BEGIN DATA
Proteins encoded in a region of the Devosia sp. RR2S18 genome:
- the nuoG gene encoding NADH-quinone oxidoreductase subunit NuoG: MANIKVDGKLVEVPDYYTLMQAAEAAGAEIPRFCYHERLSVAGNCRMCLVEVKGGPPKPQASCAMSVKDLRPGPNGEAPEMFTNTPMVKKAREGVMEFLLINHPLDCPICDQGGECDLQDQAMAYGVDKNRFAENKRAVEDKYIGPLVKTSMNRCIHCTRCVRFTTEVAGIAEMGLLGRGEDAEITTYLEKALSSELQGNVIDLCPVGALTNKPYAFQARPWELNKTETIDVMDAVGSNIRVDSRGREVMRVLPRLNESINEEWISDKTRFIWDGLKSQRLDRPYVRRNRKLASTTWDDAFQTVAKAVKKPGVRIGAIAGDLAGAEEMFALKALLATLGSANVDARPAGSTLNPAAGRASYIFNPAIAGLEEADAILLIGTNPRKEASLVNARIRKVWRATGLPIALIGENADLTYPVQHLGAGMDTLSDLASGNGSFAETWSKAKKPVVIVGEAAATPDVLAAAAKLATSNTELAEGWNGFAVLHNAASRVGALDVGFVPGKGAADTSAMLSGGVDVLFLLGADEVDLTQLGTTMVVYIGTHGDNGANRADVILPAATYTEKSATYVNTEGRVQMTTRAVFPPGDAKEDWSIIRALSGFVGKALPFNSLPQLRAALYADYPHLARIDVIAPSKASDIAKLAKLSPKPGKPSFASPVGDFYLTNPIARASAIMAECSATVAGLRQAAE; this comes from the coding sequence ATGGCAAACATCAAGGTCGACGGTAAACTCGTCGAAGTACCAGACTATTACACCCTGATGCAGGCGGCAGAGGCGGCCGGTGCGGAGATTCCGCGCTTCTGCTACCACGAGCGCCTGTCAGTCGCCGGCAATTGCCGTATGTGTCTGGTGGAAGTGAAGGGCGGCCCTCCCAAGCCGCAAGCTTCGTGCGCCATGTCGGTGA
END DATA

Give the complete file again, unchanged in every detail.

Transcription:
Proteins encoded in a region of the Devosia sp. RR2S18 genome:
- the nuoG gene encoding NADH-quinone oxidoreductase subunit NuoG: MANIKVDGKLVEVPDYYTLMQAAEAAGAEIPRFCYHERLSVAGNCRMCLVEVKGGPPKPQASCAMSVKDLRPGPNGEAPEMFTNTPMVKKAREGVMEFLLINHPLDCPICDQGGECDLQDQAMAYGVDKNRFAENKRAVEDKYIGPLVKTSMNRCIHCTRCVRFTTEVAGIAEMGLLGRGEDAEITTYLEKALSSELQGNVIDLCPVGALTNKPYAFQARPWELNKTETIDVMDAVGSNIRVDSRGREVMRVLPRLNESINEEWISDKTRFIWDGLKSQRLDRPYVRRNRKLASTTWDDAFQTVAKAVKKPGVRIGAIAGDLAGAEEMFALKALLATLGSANVDARPAGSTLNPAAGRASYIFNPAIAGLEEADAILLIGTNPRKEASLVNARIRKVWRATGLPIALIGENADLTYPVQHLGAGMDTLSDLASGNGSFAETWSKAKKPVVIVGEAAATPDVLAAAAKLATSNTELAEGWNGFAVLHNAASRVGALDVGFVPGKGAADTSAMLSGGVDVLFLLGADEVDLTQLGTTMVVYIGTHGDNGANRADVILPAATYTEKSATYVNTEGRVQMTTRAVFPPGDAKEDWSIIRALSGFVGKALPFNSLPQLRAALYADYPHLARIDVIAPSKASDIAKLAKLSPKPGKPSFASPVGDFYLTNPIARASAIMAECSATVAGLRQAAE; this comes from the coding sequence ATGGCAAACATCAAGGTCGACGGTAAACTCGTCGAAGTACCAGACTATTACACCCTGATGCAGGCGGCAGAGGCGGCCGGTGCGGAGATTCCGCGCTTCTGCTACCACGAGCGCCTGTCAGTCGCCGGCAATTGCCGTATGTGTCTGGTGGAAGTGAAGGGCGGCCCTCCCAAGCCGCAAGCTTCGTGCGCCATGTCGGTGA